I wrote about sweet-faced girl-next-door Debbie Reynolds the other week, and now, like the contrary little soul I am, I find myself longing for the company of a brace of bad gals. I mean, who amongst us can live up to all that goodness? All that niceness, and I say the word nice like I have discovered something unpalatable stuck between my teeth, spitting the word out whilst rifling through my bag for a quick spritz of Frederick Malle’s Carnal Flower, a fragrance that doesn’t even try to pretend to be sweet and innocent. As I inhale the smell of tuberose and white musk, I find myself contemplating the fragrances worn by all those adorable Hollywood firebrands of years gone by.
Vivien Leigh allegedly suffered from bipolar disorder, a condition that would have fed her reputation as a fragile and incredibly difficult actress to work with. She played Ophelia to Laurence Olivier’s Hamlet, Scarlett O’Hara in Gone with the Wind and Blanche Dubois in A Streetcar Named Desire; brittle, troubled, fiery, impassioned characters, a quixotic blending of real life and fiction. She died of tuberculosis at the age of 53 and when her death was announced, the theatres of London all extinguished their lights as a mark of respect. I think it us quite fitting that Leigh’s favoured perfume was Joy by Jean Patou, a floral, heady fragrance comprising rose, jasmine, ylang ylang and tuberose. I think theatres across the land should have their ushers spray this fragrance from way up in the highest balcony, allowing the perfume to rain down on the audience on the anniversary of her death every year. A bit dramatic? I think she would have approved.
Marilyn, yes, of course, she wore nothing but Chanel No. 5, and who wouldn’t? It’s a classic fragrance, but it wasn’t Marilyn’s only favourite scent. Rose Geranium by Floris, the traditional British fragrance house was a perfume she adored and wore often. Rose geranium is often recommended as a soothing aromatherapy oil, particularly suited to women. I have no expertise in this field, but I can appreciate a fine, uplifting fragrance when I smell it! One can only hope that any anger generated by the hours spent waiting for La Monroe to show up on set were diffused by this delicate floral scent when she finally arrived in a fragrant blonde cloud of giggles and stiletto heels.
Shalimar by Guerlain was apparently favoured by Louise Brooks. Created in 1925, it would have been quite the fashionable fragrance to wear during the years when Louise was busy raising hell in Hollywood, sabotaging her own career and maintaining that perfect bob haircut (check out the biography by Barry Paris for all the stories not fit to be published in a genteel online blog devoted to 50s style vintage clothes). The silent classic film Pandora’s Box is her most famous legacy, a dark, heady tale of sex and depravity. Brooks was the original Hollywood hellcat, adorable, beautiful but likely to tear you to shreds. You have been warned.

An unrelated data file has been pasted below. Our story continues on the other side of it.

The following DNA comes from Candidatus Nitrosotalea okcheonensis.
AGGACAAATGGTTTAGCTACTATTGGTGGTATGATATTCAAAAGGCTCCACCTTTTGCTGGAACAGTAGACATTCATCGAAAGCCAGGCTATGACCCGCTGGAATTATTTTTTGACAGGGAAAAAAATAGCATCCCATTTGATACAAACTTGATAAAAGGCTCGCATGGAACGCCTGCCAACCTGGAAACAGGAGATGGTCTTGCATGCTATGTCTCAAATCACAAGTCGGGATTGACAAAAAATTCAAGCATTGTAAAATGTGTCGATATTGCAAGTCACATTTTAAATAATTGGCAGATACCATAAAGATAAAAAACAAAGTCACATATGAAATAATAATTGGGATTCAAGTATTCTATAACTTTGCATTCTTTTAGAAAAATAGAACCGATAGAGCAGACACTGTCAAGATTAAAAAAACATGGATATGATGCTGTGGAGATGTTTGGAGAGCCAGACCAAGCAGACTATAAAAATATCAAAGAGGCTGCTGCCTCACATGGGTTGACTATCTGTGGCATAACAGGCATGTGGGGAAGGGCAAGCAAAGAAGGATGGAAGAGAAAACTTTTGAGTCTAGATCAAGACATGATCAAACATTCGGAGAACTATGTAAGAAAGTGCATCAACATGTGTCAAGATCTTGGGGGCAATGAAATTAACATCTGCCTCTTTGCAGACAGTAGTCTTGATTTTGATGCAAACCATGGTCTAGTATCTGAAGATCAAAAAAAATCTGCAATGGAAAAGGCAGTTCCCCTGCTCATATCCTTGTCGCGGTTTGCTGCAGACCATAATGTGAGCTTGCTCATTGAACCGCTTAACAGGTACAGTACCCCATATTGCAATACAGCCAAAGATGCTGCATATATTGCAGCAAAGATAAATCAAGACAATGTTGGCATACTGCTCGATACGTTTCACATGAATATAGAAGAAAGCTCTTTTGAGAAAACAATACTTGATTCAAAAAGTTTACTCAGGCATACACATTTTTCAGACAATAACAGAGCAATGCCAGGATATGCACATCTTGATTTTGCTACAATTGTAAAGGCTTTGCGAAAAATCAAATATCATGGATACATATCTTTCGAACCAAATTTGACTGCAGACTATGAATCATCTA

For unashamedly playing the field when it came to fragrance, look no further than Joan Crawford. Just look at this incredible vintage dressing table, laden with all manner of crystal bottles, jars, lotions and potions. Youth Dew by Estee Lauder was a favourite, as was Je Reviens by Worth (both still available) and Jungle Gardenia by Tuvache (no longer in production). Joan’s reputation goes before her and I can’t help imagining that every bottle was liberally and aggressively applied to wrists and neck before she clipped her heels across a cool marble floor on her way to a swish evening soiree.
We can no longer meet these glamorous ladies outside of their films, but we can breathe in the beautiful perfumes they wore. My own little tip is to apply perfume to the areas that don’t come into obvious contact with 50’s style clothing, for example, the inside of your arm near to the elbow, behind the knees or the décolletage. I also like to give a quick spritz of my current favourite into the air, then walk into it, like a beautifully scented mist. Try this with one of our wonderful vintage style Wonderland Coats and appreciate the way the fragrance is carried with you as you wear the coat and then settles in your closet when the coat is put away. Scent-sational!